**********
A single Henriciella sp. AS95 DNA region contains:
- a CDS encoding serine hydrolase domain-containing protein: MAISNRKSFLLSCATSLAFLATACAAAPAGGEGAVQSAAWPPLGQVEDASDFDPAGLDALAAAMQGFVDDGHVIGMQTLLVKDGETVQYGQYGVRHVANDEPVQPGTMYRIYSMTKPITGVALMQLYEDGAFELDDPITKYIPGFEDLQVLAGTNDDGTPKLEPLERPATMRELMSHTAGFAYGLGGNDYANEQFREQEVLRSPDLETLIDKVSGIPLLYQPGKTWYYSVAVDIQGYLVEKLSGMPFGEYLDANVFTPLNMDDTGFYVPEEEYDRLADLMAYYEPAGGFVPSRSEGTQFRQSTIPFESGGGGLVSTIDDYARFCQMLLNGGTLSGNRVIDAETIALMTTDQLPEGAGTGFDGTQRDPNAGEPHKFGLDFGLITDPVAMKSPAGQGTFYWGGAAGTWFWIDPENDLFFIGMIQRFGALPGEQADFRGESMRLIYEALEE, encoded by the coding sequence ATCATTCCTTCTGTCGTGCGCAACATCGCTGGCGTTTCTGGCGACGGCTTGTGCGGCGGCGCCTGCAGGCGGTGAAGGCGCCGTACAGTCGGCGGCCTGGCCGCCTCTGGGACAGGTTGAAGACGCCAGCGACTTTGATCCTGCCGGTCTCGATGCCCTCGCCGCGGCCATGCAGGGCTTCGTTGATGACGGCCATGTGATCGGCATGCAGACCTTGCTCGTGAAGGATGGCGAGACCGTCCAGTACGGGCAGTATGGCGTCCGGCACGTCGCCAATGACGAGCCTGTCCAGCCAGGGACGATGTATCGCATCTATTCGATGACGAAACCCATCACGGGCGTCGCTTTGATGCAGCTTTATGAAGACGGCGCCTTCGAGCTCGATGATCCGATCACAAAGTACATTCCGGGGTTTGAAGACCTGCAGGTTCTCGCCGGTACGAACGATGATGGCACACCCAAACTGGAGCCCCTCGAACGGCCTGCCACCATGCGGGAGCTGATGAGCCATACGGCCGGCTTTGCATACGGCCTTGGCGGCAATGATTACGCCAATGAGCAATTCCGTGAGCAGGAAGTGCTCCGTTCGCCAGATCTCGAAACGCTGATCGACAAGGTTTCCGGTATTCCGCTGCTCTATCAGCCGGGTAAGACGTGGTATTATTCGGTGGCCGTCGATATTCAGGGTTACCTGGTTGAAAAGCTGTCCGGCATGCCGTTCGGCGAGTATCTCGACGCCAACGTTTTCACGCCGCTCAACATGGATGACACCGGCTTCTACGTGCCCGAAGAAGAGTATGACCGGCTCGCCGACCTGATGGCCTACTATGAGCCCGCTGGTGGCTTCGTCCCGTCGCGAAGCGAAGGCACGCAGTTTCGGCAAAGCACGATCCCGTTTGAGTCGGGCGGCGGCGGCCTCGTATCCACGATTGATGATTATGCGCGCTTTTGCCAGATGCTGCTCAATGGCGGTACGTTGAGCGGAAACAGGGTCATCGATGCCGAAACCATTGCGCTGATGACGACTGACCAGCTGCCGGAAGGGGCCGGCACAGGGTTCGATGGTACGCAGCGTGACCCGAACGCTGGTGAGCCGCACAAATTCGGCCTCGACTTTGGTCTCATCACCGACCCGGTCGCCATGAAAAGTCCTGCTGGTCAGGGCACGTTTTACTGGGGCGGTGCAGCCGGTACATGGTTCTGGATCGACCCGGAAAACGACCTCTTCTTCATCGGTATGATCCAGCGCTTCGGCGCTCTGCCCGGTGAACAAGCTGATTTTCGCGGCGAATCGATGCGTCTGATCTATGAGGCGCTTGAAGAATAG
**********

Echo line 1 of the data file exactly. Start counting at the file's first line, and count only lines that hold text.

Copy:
A single Henriciella sp. AS95 DNA region contains: